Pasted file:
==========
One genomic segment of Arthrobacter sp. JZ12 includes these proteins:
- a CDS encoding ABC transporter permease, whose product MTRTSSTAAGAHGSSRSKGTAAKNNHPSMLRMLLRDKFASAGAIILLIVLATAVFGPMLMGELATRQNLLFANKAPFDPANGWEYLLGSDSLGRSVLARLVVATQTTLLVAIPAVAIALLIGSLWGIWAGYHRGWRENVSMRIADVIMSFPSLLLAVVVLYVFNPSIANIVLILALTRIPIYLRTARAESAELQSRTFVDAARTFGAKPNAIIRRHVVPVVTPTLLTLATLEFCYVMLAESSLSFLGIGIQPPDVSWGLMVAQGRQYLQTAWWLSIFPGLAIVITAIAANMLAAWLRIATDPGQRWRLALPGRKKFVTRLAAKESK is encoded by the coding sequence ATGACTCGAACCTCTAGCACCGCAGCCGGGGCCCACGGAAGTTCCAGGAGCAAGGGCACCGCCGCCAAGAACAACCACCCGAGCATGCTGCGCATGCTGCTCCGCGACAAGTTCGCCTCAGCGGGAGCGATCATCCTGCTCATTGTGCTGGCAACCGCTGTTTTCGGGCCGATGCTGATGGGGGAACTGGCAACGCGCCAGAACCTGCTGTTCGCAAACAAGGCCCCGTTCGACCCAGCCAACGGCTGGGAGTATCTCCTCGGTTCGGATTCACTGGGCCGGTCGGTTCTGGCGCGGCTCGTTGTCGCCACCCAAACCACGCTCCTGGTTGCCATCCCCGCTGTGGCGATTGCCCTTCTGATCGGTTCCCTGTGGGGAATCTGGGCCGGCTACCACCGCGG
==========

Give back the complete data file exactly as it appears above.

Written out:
One genomic segment of Arthrobacter sp. JZ12 includes these proteins:
- a CDS encoding ABC transporter permease, whose product MTRTSSTAAGAHGSSRSKGTAAKNNHPSMLRMLLRDKFASAGAIILLIVLATAVFGPMLMGELATRQNLLFANKAPFDPANGWEYLLGSDSLGRSVLARLVVATQTTLLVAIPAVAIALLIGSLWGIWAGYHRGWRENVSMRIADVIMSFPSLLLAVVVLYVFNPSIANIVLILALTRIPIYLRTARAESAELQSRTFVDAARTFGAKPNAIIRRHVVPVVTPTLLTLATLEFCYVMLAESSLSFLGIGIQPPDVSWGLMVAQGRQYLQTAWWLSIFPGLAIVITAIAANMLAAWLRIATDPGQRWRLALPGRKKFVTRLAAKESK is encoded by the coding sequence ATGACTCGAACCTCTAGCACCGCAGCCGGGGCCCACGGAAGTTCCAGGAGCAAGGGCACCGCCGCCAAGAACAACCACCCGAGCATGCTGCGCATGCTGCTCCGCGACAAGTTCGCCTCAGCGGGAGCGATCATCCTGCTCATTGTGCTGGCAACCGCTGTTTTCGGGCCGATGCTGATGGGGGAACTGGCAACGCGCCAGAACCTGCTGTTCGCAAACAAGGCCCCGTTCGACCCAGCCAACGGCTGGGAGTATCTCCTCGGTTCGGATTCACTGGGCCGGTCGGTTCTGGCGCGGCTCGTTGTCGCCACCCAAACCACGCTCCTGGTTGCCATCCCCGCTGTGGCGATTGCCCTTCTGATCGGTTCCCTGTGGGGAATCTGGGCCGGCTACCACCGCGG